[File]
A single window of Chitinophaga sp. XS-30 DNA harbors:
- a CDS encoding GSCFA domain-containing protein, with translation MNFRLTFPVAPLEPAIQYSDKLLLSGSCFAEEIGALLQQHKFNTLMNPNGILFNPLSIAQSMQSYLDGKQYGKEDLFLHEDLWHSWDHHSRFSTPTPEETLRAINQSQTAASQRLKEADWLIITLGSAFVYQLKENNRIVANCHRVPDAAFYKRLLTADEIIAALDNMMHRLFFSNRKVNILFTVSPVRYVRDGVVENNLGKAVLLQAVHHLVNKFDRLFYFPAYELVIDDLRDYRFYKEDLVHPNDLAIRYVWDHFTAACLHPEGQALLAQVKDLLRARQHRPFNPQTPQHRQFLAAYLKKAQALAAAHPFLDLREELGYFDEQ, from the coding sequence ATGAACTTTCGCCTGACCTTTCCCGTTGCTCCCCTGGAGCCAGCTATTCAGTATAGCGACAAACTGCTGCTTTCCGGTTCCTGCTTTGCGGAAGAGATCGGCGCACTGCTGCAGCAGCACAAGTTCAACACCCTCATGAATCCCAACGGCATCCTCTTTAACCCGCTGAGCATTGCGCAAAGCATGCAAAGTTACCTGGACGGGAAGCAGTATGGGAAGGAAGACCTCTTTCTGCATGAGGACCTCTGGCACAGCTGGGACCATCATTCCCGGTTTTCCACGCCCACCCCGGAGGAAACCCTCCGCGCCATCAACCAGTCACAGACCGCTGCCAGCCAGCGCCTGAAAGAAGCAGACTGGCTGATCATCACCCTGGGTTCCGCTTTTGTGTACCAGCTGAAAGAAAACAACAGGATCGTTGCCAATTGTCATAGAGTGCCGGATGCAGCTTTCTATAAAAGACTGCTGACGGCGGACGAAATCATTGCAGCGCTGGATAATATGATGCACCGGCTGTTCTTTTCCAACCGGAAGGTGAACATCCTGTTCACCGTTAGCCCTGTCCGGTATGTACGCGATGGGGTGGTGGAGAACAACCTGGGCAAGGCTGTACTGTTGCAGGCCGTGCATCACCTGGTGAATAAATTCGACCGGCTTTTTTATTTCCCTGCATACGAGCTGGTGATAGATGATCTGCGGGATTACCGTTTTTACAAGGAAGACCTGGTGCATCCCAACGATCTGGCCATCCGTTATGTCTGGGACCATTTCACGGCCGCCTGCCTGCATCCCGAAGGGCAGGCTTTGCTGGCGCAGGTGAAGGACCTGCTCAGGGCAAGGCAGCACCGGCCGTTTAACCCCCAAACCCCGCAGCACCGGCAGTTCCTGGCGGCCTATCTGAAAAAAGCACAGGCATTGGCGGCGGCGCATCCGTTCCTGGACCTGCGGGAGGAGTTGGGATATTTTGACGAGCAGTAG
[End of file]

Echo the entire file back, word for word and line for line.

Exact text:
A single window of Chitinophaga sp. XS-30 DNA harbors:
- a CDS encoding GSCFA domain-containing protein, with translation MNFRLTFPVAPLEPAIQYSDKLLLSGSCFAEEIGALLQQHKFNTLMNPNGILFNPLSIAQSMQSYLDGKQYGKEDLFLHEDLWHSWDHHSRFSTPTPEETLRAINQSQTAASQRLKEADWLIITLGSAFVYQLKENNRIVANCHRVPDAAFYKRLLTADEIIAALDNMMHRLFFSNRKVNILFTVSPVRYVRDGVVENNLGKAVLLQAVHHLVNKFDRLFYFPAYELVIDDLRDYRFYKEDLVHPNDLAIRYVWDHFTAACLHPEGQALLAQVKDLLRARQHRPFNPQTPQHRQFLAAYLKKAQALAAAHPFLDLREELGYFDEQ, from the coding sequence ATGAACTTTCGCCTGACCTTTCCCGTTGCTCCCCTGGAGCCAGCTATTCAGTATAGCGACAAACTGCTGCTTTCCGGTTCCTGCTTTGCGGAAGAGATCGGCGCACTGCTGCAGCAGCACAAGTTCAACACCCTCATGAATCCCAACGGCATCCTCTTTAACCCGCTGAGCATTGCGCAAAGCATGCAAAGTTACCTGGACGGGAAGCAGTATGGGAAGGAAGACCTCTTTCTGCATGAGGACCTCTGGCACAGCTGGGACCATCATTCCCGGTTTTCCACGCCCACCCCGGAGGAAACCCTCCGCGCCATCAACCAGTCACAGACCGCTGCCAGCCAGCGCCTGAAAGAAGCAGACTGGCTGATCATCACCCTGGGTTCCGCTTTTGTGTACCAGCTGAAAGAAAACAACAGGATCGTTGCCAATTGTCATAGAGTGCCGGATGCAGCTTTCTATAAAAGACTGCTGACGGCGGACGAAATCATTGCAGCGCTGGATAATATGATGCACCGGCTGTTCTTTTCCAACCGGAAGGTGAACATCCTGTTCACCGTTAGCCCTGTCCGGTATGTACGCGATGGGGTGGTGGAGAACAACCTGGGCAAGGCTGTACTGTTGCAGGCCGTGCATCACCTGGTGAATAAATTCGACCGGCTTTTTTATTTCCCTGCATACGAGCTGGTGATAGATGATCTGCGGGATTACCGTTTTTACAAGGAAGACCTGGTGCATCCCAACGATCTGGCCATCCGTTATGTCTGGGACCATTTCACGGCCGCCTGCCTGCATCCCGAAGGGCAGGCTTTGCTGGCGCAGGTGAAGGACCTGCTCAGGGCAAGGCAGCACCGGCCGTTTAACCCCCAAACCCCGCAGCACCGGCAGTTCCTGGCGGCCTATCTGAAAAAAGCACAGGCATTGGCGGCGGCGCATCCGTTCCTGGACCTGCGGGAGGAGTTGGGATATTTTGACGAGCAGTAG